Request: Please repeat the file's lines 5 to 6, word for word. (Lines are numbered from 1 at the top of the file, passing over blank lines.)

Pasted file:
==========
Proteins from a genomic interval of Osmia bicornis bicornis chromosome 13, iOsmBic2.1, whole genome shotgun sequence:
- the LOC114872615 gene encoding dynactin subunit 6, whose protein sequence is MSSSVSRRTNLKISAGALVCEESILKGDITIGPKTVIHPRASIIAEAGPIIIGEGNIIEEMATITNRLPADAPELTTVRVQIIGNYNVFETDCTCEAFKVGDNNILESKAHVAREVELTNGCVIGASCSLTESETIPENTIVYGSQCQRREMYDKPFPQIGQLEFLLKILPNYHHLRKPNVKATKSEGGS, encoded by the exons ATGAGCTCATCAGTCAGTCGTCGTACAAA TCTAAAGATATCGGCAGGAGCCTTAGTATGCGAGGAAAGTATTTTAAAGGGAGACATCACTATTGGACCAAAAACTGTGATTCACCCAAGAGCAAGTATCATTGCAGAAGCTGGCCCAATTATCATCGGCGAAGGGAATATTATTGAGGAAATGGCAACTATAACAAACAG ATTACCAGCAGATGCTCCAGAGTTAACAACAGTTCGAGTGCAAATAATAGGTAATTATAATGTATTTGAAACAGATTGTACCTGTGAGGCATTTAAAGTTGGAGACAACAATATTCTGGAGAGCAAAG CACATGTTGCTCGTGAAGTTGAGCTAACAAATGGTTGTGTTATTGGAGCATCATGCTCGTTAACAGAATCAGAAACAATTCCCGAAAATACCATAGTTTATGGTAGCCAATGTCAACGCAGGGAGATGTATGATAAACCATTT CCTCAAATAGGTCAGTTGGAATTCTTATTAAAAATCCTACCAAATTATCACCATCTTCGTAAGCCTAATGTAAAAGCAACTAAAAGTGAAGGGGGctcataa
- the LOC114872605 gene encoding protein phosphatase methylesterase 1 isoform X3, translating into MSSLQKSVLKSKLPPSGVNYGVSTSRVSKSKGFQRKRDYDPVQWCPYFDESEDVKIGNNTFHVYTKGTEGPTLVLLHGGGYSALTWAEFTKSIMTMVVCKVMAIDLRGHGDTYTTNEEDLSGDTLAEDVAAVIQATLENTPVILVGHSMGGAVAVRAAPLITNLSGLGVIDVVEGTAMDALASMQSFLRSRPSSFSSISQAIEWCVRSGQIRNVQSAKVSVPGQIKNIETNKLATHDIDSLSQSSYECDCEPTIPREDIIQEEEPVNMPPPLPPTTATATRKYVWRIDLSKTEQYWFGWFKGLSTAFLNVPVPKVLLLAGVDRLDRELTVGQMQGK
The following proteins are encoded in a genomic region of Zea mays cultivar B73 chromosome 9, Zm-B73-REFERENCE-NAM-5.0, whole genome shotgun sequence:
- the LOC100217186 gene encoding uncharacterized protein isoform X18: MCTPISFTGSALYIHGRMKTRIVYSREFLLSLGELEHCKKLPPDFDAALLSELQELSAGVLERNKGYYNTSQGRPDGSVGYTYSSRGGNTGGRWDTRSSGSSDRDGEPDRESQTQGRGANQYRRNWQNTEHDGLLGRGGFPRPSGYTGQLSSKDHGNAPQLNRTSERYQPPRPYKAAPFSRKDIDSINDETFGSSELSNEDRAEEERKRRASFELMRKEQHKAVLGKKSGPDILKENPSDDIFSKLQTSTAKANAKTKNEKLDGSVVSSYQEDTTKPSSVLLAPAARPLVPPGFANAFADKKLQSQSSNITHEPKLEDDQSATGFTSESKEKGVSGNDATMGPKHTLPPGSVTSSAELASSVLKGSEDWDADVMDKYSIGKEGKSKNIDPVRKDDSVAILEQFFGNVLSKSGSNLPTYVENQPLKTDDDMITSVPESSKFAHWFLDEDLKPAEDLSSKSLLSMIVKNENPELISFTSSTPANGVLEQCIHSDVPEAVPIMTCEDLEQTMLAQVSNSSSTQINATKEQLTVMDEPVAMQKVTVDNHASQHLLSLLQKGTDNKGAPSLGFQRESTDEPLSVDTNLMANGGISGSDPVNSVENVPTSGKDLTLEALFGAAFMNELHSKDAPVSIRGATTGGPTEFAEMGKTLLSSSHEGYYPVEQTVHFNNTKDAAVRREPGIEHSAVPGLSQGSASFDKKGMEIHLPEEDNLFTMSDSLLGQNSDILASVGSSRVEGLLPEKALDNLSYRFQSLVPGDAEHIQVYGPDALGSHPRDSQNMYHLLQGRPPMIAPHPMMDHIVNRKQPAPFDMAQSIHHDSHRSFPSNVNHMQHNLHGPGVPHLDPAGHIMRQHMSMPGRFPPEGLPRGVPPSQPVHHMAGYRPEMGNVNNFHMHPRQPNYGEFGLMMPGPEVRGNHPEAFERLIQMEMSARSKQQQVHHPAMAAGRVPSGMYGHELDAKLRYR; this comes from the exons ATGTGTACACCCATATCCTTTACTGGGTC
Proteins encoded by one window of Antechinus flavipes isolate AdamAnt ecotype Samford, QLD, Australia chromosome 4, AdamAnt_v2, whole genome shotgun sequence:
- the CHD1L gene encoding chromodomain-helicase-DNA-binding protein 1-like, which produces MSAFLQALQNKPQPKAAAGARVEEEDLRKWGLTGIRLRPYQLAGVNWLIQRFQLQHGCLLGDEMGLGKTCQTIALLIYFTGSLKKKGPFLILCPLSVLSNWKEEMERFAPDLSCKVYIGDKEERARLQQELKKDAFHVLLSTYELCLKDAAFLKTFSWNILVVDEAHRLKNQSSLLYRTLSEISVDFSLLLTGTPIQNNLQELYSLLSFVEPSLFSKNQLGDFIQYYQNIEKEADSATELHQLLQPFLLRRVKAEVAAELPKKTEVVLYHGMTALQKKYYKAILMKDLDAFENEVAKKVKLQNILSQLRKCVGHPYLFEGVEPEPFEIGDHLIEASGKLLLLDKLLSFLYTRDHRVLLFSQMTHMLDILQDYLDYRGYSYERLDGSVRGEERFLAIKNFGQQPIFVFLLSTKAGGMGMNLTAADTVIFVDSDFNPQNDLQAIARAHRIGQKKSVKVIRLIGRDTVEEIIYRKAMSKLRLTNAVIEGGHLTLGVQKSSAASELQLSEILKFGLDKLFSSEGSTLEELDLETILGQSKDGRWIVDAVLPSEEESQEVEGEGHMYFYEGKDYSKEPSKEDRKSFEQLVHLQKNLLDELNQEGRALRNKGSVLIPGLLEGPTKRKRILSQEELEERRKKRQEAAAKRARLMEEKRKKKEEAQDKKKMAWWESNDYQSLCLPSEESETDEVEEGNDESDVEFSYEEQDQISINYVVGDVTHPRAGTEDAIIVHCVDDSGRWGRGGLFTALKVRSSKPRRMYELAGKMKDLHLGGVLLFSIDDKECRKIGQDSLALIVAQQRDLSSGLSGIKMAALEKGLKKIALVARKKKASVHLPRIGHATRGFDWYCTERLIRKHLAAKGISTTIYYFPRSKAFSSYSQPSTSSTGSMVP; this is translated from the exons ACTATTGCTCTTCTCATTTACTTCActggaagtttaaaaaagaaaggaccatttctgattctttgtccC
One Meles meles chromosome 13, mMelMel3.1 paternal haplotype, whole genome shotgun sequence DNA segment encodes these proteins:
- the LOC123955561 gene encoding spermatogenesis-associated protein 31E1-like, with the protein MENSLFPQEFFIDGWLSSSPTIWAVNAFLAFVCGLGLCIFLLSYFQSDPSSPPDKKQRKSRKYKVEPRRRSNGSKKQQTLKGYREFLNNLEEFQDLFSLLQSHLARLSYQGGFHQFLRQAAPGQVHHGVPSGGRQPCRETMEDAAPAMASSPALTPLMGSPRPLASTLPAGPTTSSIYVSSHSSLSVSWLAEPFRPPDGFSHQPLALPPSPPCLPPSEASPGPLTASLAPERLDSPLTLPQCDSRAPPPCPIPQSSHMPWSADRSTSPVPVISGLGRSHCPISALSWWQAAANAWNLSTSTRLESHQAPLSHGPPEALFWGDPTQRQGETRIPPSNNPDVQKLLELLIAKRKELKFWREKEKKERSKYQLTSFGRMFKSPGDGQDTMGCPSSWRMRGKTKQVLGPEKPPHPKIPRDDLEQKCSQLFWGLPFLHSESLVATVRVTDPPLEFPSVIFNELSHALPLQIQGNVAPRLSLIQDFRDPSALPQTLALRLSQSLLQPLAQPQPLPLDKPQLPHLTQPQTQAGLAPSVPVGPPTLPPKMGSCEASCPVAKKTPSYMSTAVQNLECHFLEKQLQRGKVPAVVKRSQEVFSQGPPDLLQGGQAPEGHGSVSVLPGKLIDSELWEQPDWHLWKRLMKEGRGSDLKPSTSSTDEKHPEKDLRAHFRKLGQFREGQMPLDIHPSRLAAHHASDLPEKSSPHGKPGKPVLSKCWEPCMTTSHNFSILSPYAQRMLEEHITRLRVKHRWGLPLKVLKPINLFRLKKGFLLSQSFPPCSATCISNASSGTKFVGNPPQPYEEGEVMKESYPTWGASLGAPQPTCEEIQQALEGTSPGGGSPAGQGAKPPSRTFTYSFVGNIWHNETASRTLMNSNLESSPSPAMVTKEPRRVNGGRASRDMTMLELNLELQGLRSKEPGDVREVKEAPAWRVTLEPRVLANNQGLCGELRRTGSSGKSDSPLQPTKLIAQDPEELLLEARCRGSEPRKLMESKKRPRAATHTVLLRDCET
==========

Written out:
- the LOC100217186 gene encoding uncharacterized protein isoform X18: MCTPISFTGSALYIHGRMKTRIVYSREFLLSLGELEHCKKLPPDFDAALLSELQELSAGVLERNKGYYNTSQGRPDGSVGYTYSSRGGNTGGRWDTRSSGSSDRDGEPDRESQTQGRGANQYRRNWQNTEHDGLLGRGGFPRPSGYTGQLSSKDHGNAPQLNRTSERYQPPRPYKAAPFSRKDIDSINDETFGSSELSNEDRAEEERKRRASFELMRKEQHKAVLGKKSGPDILKENPSDDIFSKLQTSTAKANAKTKNEKLDGSVVSSYQEDTTKPSSVLLAPAARPLVPPGFANAFADKKLQSQSSNITHEPKLEDDQSATGFTSESKEKGVSGNDATMGPKHTLPPGSVTSSAELASSVLKGSEDWDADVMDKYSIGKEGKSKNIDPVRKDDSVAILEQFFGNVLSKSGSNLPTYVENQPLKTDDDMITSVPESSKFAHWFLDEDLKPAEDLSSKSLLSMIVKNENPELISFTSSTPANGVLEQCIHSDVPEAVPIMTCEDLEQTMLAQVSNSSSTQINATKEQLTVMDEPVAMQKVTVDNHASQHLLSLLQKGTDNKGAPSLGFQRESTDEPLSVDTNLMANGGISGSDPVNSVENVPTSGKDLTLEALFGAAFMNELHSKDAPVSIRGATTGGPTEFAEMGKTLLSSSHEGYYPVEQTVHFNNTKDAAVRREPGIEHSAVPGLSQGSASFDKKGMEIHLPEEDNLFTMSDSLLGQNSDILASVGSSRVEGLLPEKALDNLSYRFQSLVPGDAEHIQVYGPDALGSHPRDSQNMYHLLQGRPPMIAPHPMMDHIVNRKQPAPFDMAQSIHHDSHRSFPSNVNHMQHNLHGPGVPHLDPAGHIMRQHMSMPGRFPPEGLPRGVPPSQPVHHMAGYRPEMGNVNNFHMHPRQPNYGEFGLMMPGPEVRGNHPEAFERLIQMEMSARSKQQQVHHPAMAAGRVPSGMYGHELDAKLRYR; this comes from the exons ATGTGTACACCCATATCCTTTACTGGGTC
Proteins encoded by one window of Antechinus flavipes isolate AdamAnt ecotype Samford, QLD, Australia chromosome 4, AdamAnt_v2, whole genome shotgun sequence: